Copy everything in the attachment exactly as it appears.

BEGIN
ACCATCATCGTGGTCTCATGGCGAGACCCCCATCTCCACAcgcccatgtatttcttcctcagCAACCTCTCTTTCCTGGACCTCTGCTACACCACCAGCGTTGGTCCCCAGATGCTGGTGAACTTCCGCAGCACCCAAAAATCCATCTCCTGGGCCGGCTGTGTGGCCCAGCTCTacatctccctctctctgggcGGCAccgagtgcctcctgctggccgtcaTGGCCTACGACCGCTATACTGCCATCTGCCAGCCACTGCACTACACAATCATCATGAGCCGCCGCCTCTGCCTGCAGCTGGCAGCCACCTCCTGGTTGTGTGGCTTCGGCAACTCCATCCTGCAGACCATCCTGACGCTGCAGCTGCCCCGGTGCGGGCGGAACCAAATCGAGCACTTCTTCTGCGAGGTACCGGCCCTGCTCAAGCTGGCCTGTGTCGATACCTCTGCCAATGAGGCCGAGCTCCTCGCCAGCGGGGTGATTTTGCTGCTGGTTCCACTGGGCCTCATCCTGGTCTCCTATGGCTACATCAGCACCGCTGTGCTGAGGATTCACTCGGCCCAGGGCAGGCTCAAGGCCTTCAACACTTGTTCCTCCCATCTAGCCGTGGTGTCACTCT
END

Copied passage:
ACCATCATCGTGGTCTCATGGCGAGACCCCCATCTCCACAcgcccatgtatttcttcctcagCAACCTCTCTTTCCTGGACCTCTGCTACACCACCAGCGTTGGTCCCCAGATGCTGGTGAACTTCCGCAGCACCCAAAAATCCATCTCCTGGGCCGGCTGTGTGGCCCAGCTCTacatctccctctctctgggcGGCAccgagtgcctcctgctggccgtcaTGGCCTACGACCGCTATACTGCCATCTGCCAGCCACTGCACTACACAATCATCATGAGCCGCCGCCTCTGCCTGCAGCTGGCAGCCACCTCCTGGTTGTGTGGCTTCGGCAACTCCATCCTGCAGACCATCCTGACGCTGCAGCTGCCCCGGTGCGGGCGGAACCAAATCGAGCACTTCTTCTGCGAGGTACCGGCCCTGCTCAAGCTGGCCTGTGTCGATACCTCTGCCAATGAGGCCGAGCTCCTCGCCAGCGGGGTGATTTTGCTGCTGGTTCCACTGGGCCTCATCCTGGTCTCCTATGGCTACATCAGCACCGCTGTGCTGAGGATTCACTCGGCCCAGGGCAGGCTCAAGGCCTTCAACACTTGTTCCTCCCATCTAGCCGTGGTGTCACTCT